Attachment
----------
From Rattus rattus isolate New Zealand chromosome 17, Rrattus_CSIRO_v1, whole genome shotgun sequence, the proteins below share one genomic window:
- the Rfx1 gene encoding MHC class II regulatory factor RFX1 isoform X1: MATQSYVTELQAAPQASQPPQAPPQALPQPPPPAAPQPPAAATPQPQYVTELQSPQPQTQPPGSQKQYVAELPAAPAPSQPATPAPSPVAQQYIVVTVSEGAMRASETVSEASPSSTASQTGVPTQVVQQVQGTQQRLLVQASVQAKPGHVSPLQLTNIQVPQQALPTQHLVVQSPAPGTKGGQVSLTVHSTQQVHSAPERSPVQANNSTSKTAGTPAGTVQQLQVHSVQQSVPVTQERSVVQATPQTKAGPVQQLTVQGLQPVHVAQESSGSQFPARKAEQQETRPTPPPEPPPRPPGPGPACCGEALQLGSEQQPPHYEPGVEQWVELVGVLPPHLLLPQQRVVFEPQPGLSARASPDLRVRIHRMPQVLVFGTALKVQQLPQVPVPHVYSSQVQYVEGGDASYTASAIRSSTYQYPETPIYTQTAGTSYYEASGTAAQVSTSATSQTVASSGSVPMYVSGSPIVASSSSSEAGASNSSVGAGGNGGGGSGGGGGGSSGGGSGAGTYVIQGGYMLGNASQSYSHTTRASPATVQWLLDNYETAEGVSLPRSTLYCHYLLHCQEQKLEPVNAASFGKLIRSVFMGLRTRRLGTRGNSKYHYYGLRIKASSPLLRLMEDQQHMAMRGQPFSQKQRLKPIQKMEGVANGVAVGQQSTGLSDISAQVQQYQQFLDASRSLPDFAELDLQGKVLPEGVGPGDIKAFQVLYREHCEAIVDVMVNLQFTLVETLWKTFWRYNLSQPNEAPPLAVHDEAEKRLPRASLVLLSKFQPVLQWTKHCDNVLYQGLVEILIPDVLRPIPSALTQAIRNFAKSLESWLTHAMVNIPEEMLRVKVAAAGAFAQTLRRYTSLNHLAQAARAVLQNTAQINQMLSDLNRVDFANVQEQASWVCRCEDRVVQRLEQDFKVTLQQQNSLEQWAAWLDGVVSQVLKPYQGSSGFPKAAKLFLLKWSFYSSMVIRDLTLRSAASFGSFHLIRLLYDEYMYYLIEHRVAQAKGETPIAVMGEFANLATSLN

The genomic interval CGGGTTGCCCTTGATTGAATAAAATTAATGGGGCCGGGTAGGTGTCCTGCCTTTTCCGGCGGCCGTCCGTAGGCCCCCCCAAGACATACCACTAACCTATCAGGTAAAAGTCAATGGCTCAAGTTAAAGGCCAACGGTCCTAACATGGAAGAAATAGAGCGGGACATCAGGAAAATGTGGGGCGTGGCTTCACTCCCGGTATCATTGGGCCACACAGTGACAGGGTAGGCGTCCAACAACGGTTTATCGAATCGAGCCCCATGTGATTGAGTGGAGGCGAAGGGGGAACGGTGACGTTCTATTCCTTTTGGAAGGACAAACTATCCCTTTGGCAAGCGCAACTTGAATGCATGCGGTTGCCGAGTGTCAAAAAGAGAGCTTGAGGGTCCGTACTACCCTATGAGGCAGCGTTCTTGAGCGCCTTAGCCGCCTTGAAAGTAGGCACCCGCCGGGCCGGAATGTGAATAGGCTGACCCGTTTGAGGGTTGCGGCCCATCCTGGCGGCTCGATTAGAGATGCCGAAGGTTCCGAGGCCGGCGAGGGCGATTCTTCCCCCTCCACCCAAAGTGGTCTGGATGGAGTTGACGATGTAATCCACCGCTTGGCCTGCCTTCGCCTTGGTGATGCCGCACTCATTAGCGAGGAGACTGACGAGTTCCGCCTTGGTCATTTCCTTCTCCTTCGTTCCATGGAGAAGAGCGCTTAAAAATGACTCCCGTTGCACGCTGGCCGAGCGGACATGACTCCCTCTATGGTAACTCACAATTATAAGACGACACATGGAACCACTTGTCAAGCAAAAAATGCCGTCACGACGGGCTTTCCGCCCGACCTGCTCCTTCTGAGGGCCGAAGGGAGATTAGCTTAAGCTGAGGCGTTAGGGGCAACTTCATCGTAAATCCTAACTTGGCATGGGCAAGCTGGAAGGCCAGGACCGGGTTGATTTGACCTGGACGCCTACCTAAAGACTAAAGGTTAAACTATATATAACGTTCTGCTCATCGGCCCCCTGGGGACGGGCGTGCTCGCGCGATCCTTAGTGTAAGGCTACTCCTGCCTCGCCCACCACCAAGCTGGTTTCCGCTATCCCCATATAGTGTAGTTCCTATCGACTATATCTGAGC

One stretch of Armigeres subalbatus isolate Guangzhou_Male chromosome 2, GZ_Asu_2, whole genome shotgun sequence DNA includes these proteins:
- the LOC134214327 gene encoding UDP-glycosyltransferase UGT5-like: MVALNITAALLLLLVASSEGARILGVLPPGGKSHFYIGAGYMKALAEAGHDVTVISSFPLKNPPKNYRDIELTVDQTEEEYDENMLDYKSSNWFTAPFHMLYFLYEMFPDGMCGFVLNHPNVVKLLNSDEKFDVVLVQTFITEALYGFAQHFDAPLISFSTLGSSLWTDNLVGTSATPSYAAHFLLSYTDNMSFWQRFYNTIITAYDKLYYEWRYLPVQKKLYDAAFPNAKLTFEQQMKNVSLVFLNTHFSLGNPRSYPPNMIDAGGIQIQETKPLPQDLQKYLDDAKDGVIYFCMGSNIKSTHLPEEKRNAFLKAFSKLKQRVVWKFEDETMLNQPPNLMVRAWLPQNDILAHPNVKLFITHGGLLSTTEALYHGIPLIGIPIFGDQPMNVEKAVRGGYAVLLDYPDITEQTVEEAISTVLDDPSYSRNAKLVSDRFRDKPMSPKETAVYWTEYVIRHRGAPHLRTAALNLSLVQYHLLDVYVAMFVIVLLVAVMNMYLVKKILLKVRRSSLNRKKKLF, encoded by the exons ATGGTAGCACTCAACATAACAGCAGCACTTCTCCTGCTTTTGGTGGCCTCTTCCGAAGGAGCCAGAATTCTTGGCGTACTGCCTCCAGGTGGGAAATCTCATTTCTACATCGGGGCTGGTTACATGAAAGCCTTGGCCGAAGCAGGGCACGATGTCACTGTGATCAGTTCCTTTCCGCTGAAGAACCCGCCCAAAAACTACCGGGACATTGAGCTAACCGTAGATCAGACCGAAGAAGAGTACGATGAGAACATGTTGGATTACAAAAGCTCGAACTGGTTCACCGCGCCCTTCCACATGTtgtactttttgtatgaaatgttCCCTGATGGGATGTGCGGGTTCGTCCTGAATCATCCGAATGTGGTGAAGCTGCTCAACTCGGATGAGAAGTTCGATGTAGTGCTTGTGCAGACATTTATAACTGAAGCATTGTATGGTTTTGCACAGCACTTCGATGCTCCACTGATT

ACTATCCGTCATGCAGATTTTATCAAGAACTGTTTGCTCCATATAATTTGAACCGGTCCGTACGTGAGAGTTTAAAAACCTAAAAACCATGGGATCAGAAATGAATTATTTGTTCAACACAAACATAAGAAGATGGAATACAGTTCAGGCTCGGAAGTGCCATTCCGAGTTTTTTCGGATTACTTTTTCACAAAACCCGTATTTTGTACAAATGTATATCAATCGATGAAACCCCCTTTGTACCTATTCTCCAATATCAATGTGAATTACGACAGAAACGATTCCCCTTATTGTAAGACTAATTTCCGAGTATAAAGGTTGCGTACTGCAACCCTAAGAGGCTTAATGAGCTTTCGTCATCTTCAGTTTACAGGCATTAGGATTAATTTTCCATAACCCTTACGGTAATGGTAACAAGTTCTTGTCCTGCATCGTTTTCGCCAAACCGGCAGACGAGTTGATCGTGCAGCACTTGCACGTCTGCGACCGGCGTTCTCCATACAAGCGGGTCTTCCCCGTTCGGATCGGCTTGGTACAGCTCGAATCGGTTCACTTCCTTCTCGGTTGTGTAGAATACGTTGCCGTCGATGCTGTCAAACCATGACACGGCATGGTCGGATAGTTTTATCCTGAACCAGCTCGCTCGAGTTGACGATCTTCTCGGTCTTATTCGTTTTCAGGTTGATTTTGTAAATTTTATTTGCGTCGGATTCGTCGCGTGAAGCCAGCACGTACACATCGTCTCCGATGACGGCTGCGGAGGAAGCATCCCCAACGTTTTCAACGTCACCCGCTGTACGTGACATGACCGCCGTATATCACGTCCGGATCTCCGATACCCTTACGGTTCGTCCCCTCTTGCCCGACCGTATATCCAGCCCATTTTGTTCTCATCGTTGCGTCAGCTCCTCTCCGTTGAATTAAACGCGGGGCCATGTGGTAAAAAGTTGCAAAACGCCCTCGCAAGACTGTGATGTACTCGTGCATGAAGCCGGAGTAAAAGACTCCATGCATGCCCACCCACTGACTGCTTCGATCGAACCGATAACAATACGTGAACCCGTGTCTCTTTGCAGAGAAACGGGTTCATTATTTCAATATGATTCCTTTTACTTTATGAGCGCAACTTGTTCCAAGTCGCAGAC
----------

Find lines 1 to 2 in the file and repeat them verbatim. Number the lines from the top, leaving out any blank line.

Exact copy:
From Rattus rattus isolate New Zealand chromosome 17, Rrattus_CSIRO_v1, whole genome shotgun sequence, the proteins below share one genomic window:
- the Rfx1 gene encoding MHC class II regulatory factor RFX1 isoform X1: MATQSYVTELQAAPQASQPPQAPPQALPQPPPPAAPQPPAAATPQPQYVTELQSPQPQTQPPGSQKQYVAELPAAPAPSQPATPAPSPVAQQYIVVTVSEGAMRASETVSEASPSSTASQTGVPTQVVQQVQGTQQRLLVQASVQAKPGHVSPLQLTNIQVPQQALPTQHLVVQSPAPGTKGGQVSLTVHSTQQVHSAPERSPVQANNSTSKTAGTPAGTVQQLQVHSVQQSVPVTQERSVVQATPQTKAGPVQQLTVQGLQPVHVAQESSGSQFPARKAEQQETRPTPPPEPPPRPPGPGPACCGEALQLGSEQQPPHYEPGVEQWVELVGVLPPHLLLPQQRVVFEPQPGLSARASPDLRVRIHRMPQVLVFGTALKVQQLPQVPVPHVYSSQVQYVEGGDASYTASAIRSSTYQYPETPIYTQTAGTSYYEASGTAAQVSTSATSQTVASSGSVPMYVSGSPIVASSSSSEAGASNSSVGAGGNGGGGSGGGGGGSSGGGSGAGTYVIQGGYMLGNASQSYSHTTRASPATVQWLLDNYETAEGVSLPRSTLYCHYLLHCQEQKLEPVNAASFGKLIRSVFMGLRTRRLGTRGNSKYHYYGLRIKASSPLLRLMEDQQHMAMRGQPFSQKQRLKPIQKMEGVANGVAVGQQSTGLSDISAQVQQYQQFLDASRSLPDFAELDLQGKVLPEGVGPGDIKAFQVLYREHCEAIVDVMVNLQFTLVETLWKTFWRYNLSQPNEAPPLAVHDEAEKRLPRASLVLLSKFQPVLQWTKHCDNVLYQGLVEILIPDVLRPIPSALTQAIRNFAKSLESWLTHAMVNIPEEMLRVKVAAAGAFAQTLRRYTSLNHLAQAARAVLQNTAQINQMLSDLNRVDFANVQEQASWVCRCEDRVVQRLEQDFKVTLQQQNSLEQWAAWLDGVVSQVLKPYQGSSGFPKAAKLFLLKWSFYSSMVIRDLTLRSAASFGSFHLIRLLYDEYMYYLIEHRVAQAKGETPIAVMGEFANLATSLN